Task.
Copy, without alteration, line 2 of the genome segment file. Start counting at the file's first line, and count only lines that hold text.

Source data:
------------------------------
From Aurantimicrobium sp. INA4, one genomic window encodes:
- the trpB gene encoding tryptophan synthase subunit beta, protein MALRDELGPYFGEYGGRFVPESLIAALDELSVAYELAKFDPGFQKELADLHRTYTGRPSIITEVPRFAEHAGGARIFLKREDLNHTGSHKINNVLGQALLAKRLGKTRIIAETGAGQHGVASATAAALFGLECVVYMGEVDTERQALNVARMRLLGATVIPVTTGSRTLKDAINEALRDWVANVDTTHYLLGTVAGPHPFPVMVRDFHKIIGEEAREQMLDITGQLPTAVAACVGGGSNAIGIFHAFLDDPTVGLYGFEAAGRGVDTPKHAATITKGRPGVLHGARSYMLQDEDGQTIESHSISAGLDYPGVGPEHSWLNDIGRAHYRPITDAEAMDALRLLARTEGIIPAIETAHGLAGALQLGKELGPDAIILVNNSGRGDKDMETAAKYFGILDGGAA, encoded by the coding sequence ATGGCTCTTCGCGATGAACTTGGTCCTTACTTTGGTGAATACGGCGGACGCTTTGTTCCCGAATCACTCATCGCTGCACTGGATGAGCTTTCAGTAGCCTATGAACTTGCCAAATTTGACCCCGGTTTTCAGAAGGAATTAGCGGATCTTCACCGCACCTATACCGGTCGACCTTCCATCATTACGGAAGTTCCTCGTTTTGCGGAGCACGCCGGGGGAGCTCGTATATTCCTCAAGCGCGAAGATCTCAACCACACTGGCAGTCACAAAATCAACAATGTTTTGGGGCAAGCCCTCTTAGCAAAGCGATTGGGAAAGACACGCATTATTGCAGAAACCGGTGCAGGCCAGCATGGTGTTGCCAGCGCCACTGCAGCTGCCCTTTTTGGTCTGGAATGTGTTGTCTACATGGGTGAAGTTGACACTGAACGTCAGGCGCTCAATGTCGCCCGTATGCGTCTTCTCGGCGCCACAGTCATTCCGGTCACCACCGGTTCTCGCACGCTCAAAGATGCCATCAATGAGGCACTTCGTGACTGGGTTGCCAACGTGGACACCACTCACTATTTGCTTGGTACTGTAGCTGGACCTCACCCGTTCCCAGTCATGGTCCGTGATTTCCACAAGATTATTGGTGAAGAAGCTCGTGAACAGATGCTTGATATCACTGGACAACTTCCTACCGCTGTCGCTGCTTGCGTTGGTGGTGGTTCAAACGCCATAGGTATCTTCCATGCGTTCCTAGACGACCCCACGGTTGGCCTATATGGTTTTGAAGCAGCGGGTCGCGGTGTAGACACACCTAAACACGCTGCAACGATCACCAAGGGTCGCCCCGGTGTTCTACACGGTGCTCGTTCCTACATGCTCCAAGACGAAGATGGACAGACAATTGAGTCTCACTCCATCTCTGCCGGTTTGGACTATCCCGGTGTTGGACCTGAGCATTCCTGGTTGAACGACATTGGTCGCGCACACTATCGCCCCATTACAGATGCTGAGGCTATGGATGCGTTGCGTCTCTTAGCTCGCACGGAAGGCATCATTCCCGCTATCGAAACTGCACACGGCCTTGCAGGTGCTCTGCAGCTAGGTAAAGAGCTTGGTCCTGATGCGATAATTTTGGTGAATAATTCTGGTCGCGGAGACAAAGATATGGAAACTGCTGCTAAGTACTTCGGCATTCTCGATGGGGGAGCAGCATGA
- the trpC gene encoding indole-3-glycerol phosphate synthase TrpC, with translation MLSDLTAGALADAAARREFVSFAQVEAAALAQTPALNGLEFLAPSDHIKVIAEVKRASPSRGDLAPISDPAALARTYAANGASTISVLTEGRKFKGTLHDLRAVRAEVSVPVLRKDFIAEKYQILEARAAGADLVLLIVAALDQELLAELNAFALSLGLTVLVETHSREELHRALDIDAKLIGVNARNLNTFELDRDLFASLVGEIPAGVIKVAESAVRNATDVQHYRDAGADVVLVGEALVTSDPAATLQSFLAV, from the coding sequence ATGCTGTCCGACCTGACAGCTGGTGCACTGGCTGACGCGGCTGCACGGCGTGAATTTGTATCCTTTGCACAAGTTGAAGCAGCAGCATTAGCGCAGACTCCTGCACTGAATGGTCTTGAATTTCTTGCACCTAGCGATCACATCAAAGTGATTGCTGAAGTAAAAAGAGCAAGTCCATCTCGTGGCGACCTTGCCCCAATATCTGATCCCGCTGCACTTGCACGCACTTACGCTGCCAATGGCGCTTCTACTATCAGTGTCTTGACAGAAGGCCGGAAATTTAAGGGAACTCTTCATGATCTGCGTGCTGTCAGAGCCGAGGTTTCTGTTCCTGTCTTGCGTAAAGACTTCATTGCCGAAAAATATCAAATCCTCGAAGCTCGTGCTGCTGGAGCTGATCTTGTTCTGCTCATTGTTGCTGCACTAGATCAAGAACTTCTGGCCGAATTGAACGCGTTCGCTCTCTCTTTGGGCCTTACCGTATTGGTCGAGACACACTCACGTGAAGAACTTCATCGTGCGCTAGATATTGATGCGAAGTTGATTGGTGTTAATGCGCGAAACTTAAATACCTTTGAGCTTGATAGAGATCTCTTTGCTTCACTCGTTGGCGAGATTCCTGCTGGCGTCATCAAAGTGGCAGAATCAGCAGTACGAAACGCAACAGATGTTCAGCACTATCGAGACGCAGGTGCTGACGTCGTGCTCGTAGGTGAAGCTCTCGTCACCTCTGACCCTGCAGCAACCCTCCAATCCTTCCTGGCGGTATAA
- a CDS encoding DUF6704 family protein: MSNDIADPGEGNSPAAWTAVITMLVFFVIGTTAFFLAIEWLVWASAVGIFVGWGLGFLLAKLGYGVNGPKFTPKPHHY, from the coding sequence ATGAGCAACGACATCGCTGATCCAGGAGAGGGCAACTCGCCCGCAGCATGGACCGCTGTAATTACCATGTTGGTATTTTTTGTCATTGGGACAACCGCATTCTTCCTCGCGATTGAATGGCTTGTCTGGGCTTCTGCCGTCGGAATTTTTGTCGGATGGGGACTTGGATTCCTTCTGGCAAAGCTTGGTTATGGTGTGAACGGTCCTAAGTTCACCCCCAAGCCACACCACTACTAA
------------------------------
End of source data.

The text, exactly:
- the trpB gene encoding tryptophan synthase subunit beta, protein MALRDELGPYFGEYGGRFVPESLIAALDELSVAYELAKFDPGFQKELADLHRTYTGRPSIITEVPRFAEHAGGARIFLKREDLNHTGSHKINNVLGQALLAKRLGKTRIIAETGAGQHGVASATAAALFGLECVVYMGEVDTERQALNVARMRLLGATVIPVTTGSRTLKDAINEALRDWVANVDTTHYLLGTVAGPHPFPVMVRDFHKIIGEEAREQMLDITGQLPTAVAACVGGGSNAIGIFHAFLDDPTVGLYGFEAAGRGVDTPKHAATITKGRPGVLHGARSYMLQDEDGQTIESHSISAGLDYPGVGPEHSWLNDIGRAHYRPITDAEAMDALRLLARTEGIIPAIETAHGLAGALQLGKELGPDAIILVNNSGRGDKDMETAAKYFGILDGGAA, encoded by the coding sequence ATGGCTCTTCGCGATGAACTTGGTCCTTACTTTGGTGAATACGGCGGACGCTTTGTTCCCGAATCACTCATCGCTGCACTGGATGAGCTTTCAGTAGCCTATGAACTTGCCAAATTTGACCCCGGTTTTCAGAAGGAATTAGCGGATCTTCACCGCACCTATACCGGTCGACCTTCCATCATTACGGAAGTTCCTCGTTTTGCGGAGCACGCCGGGGGAGCTCGTATATTCCTCAAGCGCGAAGATCTCAACCACACTGGCAGTCACAAAATCAACAATGTTTTGGGGCAAGCCCTCTTAGCAAAGCGATTGGGAAAGACACGCATTATTGCAGAAACCGGTGCAGGCCAGCATGGTGTTGCCAGCGCCACTGCAGCTGCCCTTTTTGGTCTGGAATGTGTTGTCTACATGGGTGAAGTTGACACTGAACGTCAGGCGCTCAATGTCGCCCGTATGCGTCTTCTCGGCGCCACAGTCATTCCGGTCACCACCGGTTCTCGCACGCTCAAAGATGCCATCAATGAGGCACTTCGTGACTGGGTTGCCAACGTGGACACCACTCACTATTTGCTTGGTACTGTAGCTGGACCTCACCCGTTCCCAGTCATGGTCCGTGATTTCCACAAGATTATTGGTGAAGAAGCTCGTGAACAGATGCTTGATATCACTGGACAACTTCCTACCGCTGTCGCTGCTTGCGTTGGTGGTGGTTCAAACGCCATAGGTATCTTCCATGCGTTCCTAGACGACCCCACGGTTGGCCTATATGGTTTTGAAGCAGCGGGTCGCGGTGTAGACACACCTAAACACGCTGCAACGATCACCAAGGGTCGCCCCGGTGTTCTACACGGTGCTCGTTCCTACATGCTCCAAGACGAAGATGGACAGACAATTGAGTCTCACTCCATCTCTGCCGGTTTGGACTATCCCGGTGTTGGACCTGAGCATTCCTGGTTGAACGACATTGGTCGCGCACACTATCGCCCCATTACAGATGCTGAGGCTATGGATGCGTTGCGTCTCTTAGCTCGCACGGAAGGCATCATTCCCGCTATCGAAACTGCACACGGCCTTGCAGGTGCTCTGCAGCTAGGTAAAGAGCTTGGTCCTGATGCGATAATTTTGGTGAATAATTCTGGTCGCGGAGACAAAGATATGGAAACTGCTGCTAAGTACTTCGGCATTCTCGATGGGGGAGCAGCATGA